Hyperbaric Oxygen and Diabetic Foot

During Hyperbaric Oxygen Therapy, the person breathes 100% Oxygen at a pressure higher than atmospheric. In tissues, normally, the partial pressure of Oxygen ranges from 50-80 mmHg. Delivery of 100% Oxygen raises this number to 400-500 mmHg. Inhalation of 100% Oxygen into the Hyperbaric Chamber at a pressure of 2.2 Atmospheres raises the available Oxygen to 1672 mmHg, of which 1000-1500 mmHg partial Oxygen pressure is available in the tissues. Although the available final amount of Oxygen may be significantly lower than that, for vascular reasons, it remains quite high compared to that of normal respiration.

Macrophages and fibroblasts need some Oxygen pressures above 30 mmHg to function effectively and this is not achieved in hypoxic-diabetic ulcers. The required production of growth factors by cells is successful either at very low oxygen levels or at very high levels - what only hyperbaric oxygen can offer.

Low oxygen levels carry the risk of cell death. On the other hand, collagen synthesis depends on oxygen adequacy. It has been shown that a partial pressure of oxygen of 250 mmHg leads to maximum collagen production. This "amount" of Oxygen is well above normal and can only be achieved during Hyperbaric Oxygen Therapy.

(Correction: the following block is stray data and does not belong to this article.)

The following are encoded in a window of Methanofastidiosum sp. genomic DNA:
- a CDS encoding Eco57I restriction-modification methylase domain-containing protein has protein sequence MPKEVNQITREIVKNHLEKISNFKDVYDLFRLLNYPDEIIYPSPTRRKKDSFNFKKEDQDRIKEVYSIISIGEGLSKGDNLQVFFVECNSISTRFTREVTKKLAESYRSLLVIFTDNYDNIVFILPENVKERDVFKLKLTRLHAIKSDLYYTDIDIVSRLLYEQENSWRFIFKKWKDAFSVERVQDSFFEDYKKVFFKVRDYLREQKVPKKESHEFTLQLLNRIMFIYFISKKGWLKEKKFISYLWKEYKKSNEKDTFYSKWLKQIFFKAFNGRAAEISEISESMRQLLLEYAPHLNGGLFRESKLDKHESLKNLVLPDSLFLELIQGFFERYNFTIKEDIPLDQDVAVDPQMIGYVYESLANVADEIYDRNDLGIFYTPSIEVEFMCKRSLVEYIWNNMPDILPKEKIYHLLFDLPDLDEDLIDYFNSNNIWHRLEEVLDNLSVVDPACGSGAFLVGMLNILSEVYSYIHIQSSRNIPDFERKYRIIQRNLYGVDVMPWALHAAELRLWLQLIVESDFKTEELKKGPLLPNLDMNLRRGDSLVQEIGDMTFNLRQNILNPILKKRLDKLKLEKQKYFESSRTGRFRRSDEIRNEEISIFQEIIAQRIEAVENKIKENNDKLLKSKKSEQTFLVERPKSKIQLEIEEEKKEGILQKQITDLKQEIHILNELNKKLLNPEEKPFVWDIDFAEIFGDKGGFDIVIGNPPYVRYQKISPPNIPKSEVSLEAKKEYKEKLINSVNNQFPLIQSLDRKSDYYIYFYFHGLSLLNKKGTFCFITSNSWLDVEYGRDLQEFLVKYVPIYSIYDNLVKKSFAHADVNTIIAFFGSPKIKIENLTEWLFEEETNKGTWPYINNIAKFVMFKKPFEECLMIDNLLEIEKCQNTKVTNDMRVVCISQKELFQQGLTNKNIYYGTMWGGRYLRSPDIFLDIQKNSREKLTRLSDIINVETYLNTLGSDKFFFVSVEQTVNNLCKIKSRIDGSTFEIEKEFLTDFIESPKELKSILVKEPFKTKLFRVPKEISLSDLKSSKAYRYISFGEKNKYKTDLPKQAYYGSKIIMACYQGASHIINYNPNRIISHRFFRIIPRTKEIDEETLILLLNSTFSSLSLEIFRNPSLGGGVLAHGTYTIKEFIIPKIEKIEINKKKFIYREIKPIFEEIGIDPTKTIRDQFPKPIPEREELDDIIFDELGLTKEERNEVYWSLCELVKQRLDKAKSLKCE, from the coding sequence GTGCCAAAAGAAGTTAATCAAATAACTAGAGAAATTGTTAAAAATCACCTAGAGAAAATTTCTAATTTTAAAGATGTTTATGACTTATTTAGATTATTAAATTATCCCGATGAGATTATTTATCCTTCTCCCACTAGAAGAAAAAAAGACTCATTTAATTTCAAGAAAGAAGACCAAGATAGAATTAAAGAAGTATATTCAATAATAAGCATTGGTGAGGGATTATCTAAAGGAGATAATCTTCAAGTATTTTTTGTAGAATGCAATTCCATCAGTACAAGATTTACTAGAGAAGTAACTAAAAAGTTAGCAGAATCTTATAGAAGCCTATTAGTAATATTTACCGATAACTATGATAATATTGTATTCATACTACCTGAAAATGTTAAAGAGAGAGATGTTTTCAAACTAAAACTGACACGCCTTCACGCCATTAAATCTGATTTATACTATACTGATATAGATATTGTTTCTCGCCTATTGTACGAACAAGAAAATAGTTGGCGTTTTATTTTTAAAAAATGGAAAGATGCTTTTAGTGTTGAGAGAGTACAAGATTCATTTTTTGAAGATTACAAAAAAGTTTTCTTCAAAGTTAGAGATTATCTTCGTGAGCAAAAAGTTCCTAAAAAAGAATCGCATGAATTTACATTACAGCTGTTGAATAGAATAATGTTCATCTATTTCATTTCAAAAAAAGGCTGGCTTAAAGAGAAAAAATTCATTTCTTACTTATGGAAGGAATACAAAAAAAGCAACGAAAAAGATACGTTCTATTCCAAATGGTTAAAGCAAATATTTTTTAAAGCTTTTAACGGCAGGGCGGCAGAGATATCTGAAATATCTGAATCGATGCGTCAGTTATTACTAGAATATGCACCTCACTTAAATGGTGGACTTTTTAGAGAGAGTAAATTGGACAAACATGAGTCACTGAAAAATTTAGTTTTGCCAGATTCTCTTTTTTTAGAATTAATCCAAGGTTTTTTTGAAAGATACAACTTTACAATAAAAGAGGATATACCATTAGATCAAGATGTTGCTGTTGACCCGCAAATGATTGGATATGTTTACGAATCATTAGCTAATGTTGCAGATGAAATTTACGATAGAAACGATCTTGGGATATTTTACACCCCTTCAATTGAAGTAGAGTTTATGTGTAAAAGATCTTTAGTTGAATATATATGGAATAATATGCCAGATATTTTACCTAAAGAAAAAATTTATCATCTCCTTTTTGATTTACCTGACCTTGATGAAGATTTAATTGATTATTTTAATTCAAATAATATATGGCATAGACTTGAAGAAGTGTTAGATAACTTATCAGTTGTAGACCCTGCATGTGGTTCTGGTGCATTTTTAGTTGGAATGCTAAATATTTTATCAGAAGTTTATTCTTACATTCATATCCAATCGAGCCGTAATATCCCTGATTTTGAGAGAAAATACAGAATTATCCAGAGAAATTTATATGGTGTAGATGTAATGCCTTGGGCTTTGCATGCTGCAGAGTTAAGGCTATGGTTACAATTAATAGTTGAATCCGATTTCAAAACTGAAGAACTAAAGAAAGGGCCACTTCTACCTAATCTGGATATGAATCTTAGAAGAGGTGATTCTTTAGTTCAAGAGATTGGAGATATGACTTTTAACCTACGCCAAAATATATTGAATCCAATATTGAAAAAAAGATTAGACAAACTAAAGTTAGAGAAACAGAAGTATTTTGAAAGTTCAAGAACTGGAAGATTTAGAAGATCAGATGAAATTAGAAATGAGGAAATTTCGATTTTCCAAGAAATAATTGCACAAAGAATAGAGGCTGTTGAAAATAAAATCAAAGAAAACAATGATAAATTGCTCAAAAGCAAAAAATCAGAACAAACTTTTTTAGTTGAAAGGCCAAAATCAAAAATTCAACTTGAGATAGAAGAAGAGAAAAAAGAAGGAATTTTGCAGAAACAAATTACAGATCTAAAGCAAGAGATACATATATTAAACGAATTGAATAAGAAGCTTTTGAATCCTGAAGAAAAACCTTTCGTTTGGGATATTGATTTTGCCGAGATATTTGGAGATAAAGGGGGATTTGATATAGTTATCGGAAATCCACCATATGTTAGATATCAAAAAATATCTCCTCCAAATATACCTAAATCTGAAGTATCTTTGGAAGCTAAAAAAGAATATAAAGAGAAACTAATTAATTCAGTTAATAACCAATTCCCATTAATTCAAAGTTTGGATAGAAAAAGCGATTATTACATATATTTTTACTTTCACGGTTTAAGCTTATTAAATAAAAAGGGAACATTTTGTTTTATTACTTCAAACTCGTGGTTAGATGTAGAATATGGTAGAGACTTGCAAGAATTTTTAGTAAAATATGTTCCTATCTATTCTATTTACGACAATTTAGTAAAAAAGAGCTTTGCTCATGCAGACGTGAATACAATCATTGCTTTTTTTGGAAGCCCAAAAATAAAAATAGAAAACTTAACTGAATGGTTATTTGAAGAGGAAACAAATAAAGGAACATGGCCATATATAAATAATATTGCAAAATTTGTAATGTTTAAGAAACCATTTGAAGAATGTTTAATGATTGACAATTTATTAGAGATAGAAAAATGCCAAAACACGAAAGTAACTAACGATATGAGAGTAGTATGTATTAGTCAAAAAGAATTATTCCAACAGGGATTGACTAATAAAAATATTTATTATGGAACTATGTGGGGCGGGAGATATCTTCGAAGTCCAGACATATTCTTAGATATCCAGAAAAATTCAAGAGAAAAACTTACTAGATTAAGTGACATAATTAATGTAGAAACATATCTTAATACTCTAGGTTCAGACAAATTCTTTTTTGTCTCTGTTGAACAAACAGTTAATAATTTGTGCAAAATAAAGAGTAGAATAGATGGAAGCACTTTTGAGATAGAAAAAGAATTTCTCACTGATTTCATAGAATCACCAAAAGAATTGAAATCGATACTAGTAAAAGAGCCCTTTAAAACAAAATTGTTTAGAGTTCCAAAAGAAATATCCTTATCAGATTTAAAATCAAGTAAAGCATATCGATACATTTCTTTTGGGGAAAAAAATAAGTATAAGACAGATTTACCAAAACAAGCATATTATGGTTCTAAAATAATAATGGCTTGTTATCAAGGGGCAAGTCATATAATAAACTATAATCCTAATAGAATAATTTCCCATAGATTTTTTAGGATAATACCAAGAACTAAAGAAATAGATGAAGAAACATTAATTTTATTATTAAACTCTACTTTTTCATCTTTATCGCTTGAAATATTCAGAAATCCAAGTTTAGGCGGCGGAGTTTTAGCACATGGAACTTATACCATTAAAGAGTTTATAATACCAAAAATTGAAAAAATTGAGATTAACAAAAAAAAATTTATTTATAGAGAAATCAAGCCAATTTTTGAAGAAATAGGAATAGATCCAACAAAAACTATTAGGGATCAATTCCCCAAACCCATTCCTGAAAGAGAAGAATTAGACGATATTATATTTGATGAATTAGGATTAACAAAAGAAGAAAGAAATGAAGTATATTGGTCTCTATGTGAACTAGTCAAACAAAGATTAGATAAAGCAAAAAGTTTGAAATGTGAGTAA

Hyperbaric Oxygen Therapy

The hyperoxia achieved during Hyperbaric Oxygen Therapy has many positive effects on the "diabetic foot" that lead to a successful outcome and in most cases healing, as well as:

  • Causes vasoconstriction by reducing swelling
  • Increases the "lethal" ability of leukocytes against microorganisms
  • Increases collagen production through fibroblasts and promotes neo-angiogenesis (creation of new small vessels), creating condition for efficient microcirculation in both the diseased and the "healthy" (without obvious ulcer - wound) foot
  • It has microbicidal and microbiostatic action, while it shows synergy with some antibiotics


Vassilios N. Kalentzos MD, MPH